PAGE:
The bicycle was under a truck, the ambulance attendants were standing to one side, and there was a cloth over the body. A detective went over and crawled under the truck. Another policeman was copying my list. Time dragged.. I could do nothing but wait until I knew whether it was someone with us or not. At last, the detective had a piece of paper and was comparing it to my list. I overheard him say, 'it says call Ed.' but still not enough for me to go on. The wait was interminable. At last, I overheard them spell the name The unthinkable had happened. The cyclist was one of ours. It had been instantaneous. I don't believe she ever knew what hit her.
Laraine Lagattolla's last day had been one of joy and happiness, a day in which she was living her dream. Knowing that has helped ease the pain of her loss.
We have lost a dear friend. As a group, we have decided to continue this ride. We dedicate it to Laraine Lagattolla.
Immediately after the accident, a couple of local pastors had met with us at the motel. Both they and the police were very thoughtful, kind, considerate, and helpful. Later, at dinner (none of us were very hungry) it was suggested that we continue the ride in honor of Laraine. I'm sure we had all had moments of 'what now' thoughts but I don't believe there was any question once that was said. It was, of course, what we should do.
We also decided that we would get flowers and would gather at the roadside where Laraine's accident had taken place the next morning and have our own, self-led service. We gathered that morning at the motel and with roses in hand crossed to the site of the accident and formed a circle. Two of our group offered short prayers. We each laid down a rose. Patty passed roses around and we each took a petal. We closed with the Lord's prayer and with heavy hearts walked back to get our bikes and begin our journey for Laraine. I (and I think others) carried that petal close to my heart that day. Barb had a bouquet of several roses that road on her bike that day. Those petals and roses and our commitment to continue to St. Augustine were our way of finishing Laraine's dream - riding to the Atlantic Ocean.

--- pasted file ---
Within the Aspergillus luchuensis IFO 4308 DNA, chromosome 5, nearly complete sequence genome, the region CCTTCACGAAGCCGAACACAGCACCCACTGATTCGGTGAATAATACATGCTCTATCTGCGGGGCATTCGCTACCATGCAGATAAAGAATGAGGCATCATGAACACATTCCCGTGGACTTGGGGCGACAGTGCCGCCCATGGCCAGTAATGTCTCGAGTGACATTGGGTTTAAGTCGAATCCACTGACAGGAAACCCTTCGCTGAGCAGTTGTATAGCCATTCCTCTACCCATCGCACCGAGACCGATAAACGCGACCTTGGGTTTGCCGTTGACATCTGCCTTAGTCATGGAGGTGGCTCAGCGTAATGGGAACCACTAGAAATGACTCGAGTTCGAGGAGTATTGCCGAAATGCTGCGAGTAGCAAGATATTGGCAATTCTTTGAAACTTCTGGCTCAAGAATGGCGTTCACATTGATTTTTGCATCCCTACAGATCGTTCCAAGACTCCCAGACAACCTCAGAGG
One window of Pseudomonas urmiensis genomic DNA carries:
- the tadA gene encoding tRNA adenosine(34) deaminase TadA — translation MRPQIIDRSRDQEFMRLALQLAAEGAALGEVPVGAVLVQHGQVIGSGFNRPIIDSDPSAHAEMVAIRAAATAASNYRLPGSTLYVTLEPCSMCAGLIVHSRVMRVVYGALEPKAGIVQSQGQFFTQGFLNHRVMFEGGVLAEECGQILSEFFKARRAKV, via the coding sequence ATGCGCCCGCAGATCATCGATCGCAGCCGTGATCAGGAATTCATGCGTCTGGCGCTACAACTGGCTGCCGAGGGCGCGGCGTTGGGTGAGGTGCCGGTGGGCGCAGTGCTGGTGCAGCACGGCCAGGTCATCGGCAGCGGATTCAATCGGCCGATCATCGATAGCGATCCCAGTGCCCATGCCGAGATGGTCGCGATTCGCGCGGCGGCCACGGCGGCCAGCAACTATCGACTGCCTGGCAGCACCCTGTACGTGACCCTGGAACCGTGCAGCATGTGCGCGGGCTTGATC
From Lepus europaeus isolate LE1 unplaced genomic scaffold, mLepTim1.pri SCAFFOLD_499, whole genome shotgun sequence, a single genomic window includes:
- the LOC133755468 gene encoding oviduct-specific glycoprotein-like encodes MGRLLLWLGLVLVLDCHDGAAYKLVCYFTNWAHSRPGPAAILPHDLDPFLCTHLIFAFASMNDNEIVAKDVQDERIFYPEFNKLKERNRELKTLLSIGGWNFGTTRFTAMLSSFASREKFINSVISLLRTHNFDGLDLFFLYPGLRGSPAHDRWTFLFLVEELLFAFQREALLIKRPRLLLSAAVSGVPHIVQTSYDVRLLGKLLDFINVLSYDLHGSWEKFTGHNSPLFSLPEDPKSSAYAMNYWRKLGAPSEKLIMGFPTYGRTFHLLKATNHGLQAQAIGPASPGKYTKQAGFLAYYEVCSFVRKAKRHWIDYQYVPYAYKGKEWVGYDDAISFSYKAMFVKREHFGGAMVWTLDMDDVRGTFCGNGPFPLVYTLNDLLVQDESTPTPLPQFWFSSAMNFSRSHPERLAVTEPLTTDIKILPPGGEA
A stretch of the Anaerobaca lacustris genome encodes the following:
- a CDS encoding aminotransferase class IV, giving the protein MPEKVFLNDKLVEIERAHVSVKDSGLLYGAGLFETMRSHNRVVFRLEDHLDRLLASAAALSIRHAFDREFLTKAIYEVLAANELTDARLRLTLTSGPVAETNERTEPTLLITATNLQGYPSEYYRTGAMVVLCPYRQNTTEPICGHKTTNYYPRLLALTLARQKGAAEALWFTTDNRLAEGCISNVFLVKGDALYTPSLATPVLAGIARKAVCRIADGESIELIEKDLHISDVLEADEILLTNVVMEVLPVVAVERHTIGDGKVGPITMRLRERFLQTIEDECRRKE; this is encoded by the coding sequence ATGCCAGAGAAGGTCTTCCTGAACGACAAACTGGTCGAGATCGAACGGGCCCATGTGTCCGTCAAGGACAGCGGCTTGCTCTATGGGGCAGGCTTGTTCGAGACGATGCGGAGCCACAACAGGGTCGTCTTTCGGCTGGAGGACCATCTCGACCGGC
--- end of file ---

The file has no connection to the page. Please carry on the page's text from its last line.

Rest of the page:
Riding out of Cleveland was anything but silent though we were a quiet and sober group. None of us were interested in beginning our ride by passing the site of the accident and through the heavy traffic. Heather had arranged a police escort for us. Two police cars using their sirens at every intersection (which was appreciated) helped us weave our way through neighborhoods and backroads, clearing the roadway for us so that we could ride as a group. We were escorted to the edge of town where we picked up the route that we were to follow to Kountz.
I am not sure how or whether I would have approached my bicycle and riding on this day had their not been a group and a dedication to complete this ride. As it was, we were together and together we would go on. We did not dribble out in small groups as we were often wont to do. Instead, we rode as one...one solidly connected group. The police stayed with us for approximately 5 miles through the countryside until we reached the end of their jurisdiction.
Riders were visually ahead or behind me but I chose, as did others, to ride alone with my thoughts. I am sure that I was not the only one to wipe away a tear or several that morning. Bicycle riding through pleasant countryside, however, is restorative. A peacefulness and a certain amount of acceptance began to settle in.